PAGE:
Alfalfa is a green flowering herb, the leaves of which have been used in folk medicine. Today, you can find alfalfa sprouts, which are sprouted from the plant's seeds, at the grocery store and add them to salads. Chlorophyll is the plant pigment compound that gives all green plants, including alfalfa, their green color. It's extracted from plants and made into a liquid called chlorophyllin that's marketed for purported health benefits.
Nutrition in Alfalfa Sprouts
Alfalfa sprouts are a source of dietary fiber -- 1 cup contains 8 percent of the daily value based on a 2,000-calorie diet. According to a review published in "Nutrition" in 2005, fiber-rich foods are more filling and reduce absorption of carbs and fat, ultimately helping you manage your weight. Additionally, alfalfa sprouts are a low-calorie food, containing only 25 calories per cup. One cup of alfalfa sprouts gives you 10 percent of the daily value for vitamin C and 4 percent of your daily iron requirement.
Alfalfa in Alternative Medicine
The phytoestrogens found in alfalfa leaves give them a medicinal quality that could potentially benefit women. According to an article published in the "Forum of Nutrition" in 2005, phytoestrogens found naturally in foods have the potential to reduce menopausal symptoms and reduce the risk of breast cancer, osteoporosis, atherosclerosis and stroke. They may also help nursing mothers produce more milk. Saponins, compounds found in alfalfa, have been found to lower cholesterol levels and reduce blood sugar spikes, according to an article published in the "Journal of Medicinal Food" in 2004.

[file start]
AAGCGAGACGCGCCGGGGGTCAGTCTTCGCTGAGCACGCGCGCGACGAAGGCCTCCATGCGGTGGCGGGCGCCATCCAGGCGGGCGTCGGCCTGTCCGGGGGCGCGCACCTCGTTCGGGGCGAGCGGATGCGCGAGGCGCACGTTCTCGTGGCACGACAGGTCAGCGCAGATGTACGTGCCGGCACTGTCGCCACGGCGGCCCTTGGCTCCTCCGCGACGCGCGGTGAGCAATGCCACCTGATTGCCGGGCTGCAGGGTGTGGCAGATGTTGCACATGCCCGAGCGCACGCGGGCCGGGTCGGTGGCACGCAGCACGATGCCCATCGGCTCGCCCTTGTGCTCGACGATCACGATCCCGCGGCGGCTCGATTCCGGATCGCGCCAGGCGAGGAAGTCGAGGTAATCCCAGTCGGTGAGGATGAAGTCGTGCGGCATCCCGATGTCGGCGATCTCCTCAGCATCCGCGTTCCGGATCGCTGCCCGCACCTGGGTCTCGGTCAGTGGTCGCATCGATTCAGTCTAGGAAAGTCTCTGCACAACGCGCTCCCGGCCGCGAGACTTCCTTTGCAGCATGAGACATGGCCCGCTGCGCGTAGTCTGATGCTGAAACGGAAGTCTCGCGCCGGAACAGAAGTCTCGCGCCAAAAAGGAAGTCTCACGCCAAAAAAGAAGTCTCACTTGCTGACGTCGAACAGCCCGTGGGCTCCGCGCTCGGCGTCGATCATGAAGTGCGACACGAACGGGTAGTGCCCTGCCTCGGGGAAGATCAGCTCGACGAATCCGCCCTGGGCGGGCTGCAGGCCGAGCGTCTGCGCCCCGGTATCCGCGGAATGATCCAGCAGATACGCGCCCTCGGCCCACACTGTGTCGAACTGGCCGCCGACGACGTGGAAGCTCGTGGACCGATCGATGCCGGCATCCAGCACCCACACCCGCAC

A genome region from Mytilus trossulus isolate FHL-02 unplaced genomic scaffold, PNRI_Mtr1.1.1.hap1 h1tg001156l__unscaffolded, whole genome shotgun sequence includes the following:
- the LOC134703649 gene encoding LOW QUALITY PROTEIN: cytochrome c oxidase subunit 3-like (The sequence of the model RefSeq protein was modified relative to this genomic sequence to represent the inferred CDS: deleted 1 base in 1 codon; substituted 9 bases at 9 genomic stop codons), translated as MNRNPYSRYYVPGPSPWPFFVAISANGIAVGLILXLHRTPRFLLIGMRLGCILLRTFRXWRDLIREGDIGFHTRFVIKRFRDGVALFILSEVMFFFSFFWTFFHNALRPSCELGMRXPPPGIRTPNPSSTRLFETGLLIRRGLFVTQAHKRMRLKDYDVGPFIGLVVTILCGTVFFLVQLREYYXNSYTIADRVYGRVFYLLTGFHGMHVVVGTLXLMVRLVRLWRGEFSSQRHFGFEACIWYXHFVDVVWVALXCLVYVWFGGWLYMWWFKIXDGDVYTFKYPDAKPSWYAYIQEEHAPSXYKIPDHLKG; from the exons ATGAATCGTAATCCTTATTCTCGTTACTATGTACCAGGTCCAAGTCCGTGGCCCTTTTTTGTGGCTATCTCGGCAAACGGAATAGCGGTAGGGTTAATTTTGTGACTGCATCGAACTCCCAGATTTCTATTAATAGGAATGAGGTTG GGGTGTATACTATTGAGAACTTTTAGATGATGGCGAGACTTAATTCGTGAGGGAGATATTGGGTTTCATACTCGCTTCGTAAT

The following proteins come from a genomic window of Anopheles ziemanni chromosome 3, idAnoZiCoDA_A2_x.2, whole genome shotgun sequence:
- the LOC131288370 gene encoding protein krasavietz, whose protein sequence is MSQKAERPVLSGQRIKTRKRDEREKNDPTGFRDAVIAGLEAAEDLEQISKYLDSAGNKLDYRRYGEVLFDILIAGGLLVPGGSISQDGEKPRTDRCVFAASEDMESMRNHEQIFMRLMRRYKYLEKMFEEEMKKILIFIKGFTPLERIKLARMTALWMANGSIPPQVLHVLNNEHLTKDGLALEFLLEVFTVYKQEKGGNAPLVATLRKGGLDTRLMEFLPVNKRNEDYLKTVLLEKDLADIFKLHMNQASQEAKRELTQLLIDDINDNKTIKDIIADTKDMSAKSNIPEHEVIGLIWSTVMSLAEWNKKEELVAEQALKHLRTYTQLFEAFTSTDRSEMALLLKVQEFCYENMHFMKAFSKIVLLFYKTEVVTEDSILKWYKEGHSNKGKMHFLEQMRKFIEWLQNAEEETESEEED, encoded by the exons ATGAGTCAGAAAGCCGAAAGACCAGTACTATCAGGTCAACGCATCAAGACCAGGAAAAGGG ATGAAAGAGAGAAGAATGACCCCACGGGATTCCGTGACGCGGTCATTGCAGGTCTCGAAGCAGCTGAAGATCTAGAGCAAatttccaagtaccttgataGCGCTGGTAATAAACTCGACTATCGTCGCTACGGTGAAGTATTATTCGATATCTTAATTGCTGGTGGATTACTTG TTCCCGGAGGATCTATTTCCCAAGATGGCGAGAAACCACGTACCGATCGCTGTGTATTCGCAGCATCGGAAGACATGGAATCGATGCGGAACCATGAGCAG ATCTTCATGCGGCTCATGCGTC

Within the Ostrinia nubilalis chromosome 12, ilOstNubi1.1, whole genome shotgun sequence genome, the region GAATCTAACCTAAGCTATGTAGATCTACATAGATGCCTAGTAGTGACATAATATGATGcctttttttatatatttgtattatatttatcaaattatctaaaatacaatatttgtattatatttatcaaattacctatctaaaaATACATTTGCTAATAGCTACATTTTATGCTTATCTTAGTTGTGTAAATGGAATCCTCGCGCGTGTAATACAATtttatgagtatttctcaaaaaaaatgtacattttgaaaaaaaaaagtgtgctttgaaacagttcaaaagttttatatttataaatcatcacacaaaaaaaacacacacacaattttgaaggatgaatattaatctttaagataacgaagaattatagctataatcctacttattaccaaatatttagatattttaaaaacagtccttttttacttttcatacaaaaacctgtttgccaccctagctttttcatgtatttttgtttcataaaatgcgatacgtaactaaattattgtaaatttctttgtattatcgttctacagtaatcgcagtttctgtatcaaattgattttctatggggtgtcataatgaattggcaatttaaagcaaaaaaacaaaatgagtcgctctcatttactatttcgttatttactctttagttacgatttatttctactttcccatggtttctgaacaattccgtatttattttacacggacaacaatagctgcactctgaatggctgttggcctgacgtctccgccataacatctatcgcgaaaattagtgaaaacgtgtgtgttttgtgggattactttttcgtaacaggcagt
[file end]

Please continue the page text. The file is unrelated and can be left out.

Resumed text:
Purported Benefits of Chlorophyll
When chlorophyll is extracted from plants for use as a supplement, it's mixed with sodium and copper to create chlorophyllin. Little medical research has been done on the effects and benefits of consuming it. One study published in "Free Radical Research" in 2001 found that chlorophyllin in test tubes had an antioxidant effect. Antioxidants counteract cellular damage caused by free radicals, and eating foods rich in antioxidants may reduce your risk of developing certain diseases. Chlorophyllin is marketed as an internal deodorizer, immune booster and blood cleanser.
Alfalfa and Chlorophyll in Your Diet
Alfalfa sprouts are typically consumed raw, and you can sprinkle them onto sandwiches or salads. You could also blend them in with a fruit smoothie if you don't like their taste. You can find chlorophyll in the form of chlorophyllin at health foods stores. Add a teaspoon of chlorophyllin to water, juice, a smoothie or a protein shake. Or you could simply eat a variety of green vegetables to get more chlorophyll in your diet since they all contain chlorophyll.